Crop Biotech Update

International Research Team Develops Much Needed Genetic Resource in Improving Wheat Varieties

January 18, 2017

Researchers from the Howard Hughes Medical Institute (HHMI) and University of California, Davis in the United States, and the John Innes Centre in the United Kingdom have developed a much-needed genetic resource that will help accelerate the study of gene functions in wheat. The resource, a collection of bread and pasta wheat seeds with more than 10 million sequenced and carefully catalogued genetic mutations, is freely available to wheat breeders and researchers.

Wheat is an important crop, but a key genetic feature makes the plant difficult to study and manipulate. Wheat is polyploid, with multiple copies of its genome in every cell. Pasta wheat has two copies of every gene, and bread wheat has three.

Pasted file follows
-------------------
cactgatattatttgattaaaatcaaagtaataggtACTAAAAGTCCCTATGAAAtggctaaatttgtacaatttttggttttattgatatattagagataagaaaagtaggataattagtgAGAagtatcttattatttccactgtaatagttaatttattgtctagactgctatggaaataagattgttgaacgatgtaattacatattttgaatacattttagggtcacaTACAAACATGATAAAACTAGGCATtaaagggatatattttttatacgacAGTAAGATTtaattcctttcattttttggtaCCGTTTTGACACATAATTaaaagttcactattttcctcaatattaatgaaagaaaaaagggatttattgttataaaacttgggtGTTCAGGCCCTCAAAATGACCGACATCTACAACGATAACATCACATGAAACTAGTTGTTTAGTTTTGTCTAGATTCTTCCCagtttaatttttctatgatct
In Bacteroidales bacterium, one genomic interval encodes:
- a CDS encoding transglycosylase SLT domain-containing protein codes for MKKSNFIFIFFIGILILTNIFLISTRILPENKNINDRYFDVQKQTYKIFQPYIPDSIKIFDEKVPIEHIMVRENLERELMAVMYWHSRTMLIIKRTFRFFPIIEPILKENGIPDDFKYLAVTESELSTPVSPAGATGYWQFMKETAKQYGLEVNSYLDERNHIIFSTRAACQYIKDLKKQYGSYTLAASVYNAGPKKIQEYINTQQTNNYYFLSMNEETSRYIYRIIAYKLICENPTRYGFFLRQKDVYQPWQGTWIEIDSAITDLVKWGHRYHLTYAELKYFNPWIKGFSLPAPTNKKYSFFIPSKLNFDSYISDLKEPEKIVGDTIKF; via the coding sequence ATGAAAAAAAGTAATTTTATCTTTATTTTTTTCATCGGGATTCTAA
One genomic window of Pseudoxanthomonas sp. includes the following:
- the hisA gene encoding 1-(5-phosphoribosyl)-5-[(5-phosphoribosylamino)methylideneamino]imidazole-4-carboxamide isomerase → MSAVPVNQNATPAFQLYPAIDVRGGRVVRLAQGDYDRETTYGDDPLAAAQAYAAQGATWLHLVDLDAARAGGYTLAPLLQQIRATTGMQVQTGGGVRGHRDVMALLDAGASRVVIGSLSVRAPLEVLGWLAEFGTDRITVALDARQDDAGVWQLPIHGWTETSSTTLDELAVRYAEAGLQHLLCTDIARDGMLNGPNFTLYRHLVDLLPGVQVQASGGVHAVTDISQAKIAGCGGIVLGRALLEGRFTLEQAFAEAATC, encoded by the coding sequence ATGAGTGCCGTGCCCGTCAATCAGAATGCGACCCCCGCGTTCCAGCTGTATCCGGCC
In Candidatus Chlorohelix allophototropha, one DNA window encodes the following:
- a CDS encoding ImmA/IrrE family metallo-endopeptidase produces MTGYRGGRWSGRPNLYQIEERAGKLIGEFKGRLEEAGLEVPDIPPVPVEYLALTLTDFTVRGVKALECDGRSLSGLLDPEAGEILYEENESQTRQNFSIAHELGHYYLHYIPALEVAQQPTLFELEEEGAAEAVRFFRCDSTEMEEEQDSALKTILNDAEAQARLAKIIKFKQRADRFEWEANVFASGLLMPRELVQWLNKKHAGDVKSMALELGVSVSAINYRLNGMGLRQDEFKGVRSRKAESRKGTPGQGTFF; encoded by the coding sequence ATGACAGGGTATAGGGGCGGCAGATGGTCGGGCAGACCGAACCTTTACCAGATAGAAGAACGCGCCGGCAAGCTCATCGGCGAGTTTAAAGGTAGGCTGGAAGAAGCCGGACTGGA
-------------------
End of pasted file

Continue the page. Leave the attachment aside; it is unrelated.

Five years ago, the research team chemically induced random genetic mutation in thousands of wheat seeds. They developed an approach that lets them focus on the small fraction of the genome that encodes proteins. The team sequenced 400 billion bases of DNA and analyzed the 2,375 mutant lines that grew from the mutated seeds. Sequences of the 2,375 wheat lines are available to the public, and more than 3,000 seed stocks have been distributed to wheat researchers around the world.

For more details, read the news release at the HHMI website. The sequences are available at the Dubcovsky Lab at UC Davis, and at the Wheat TILLING website.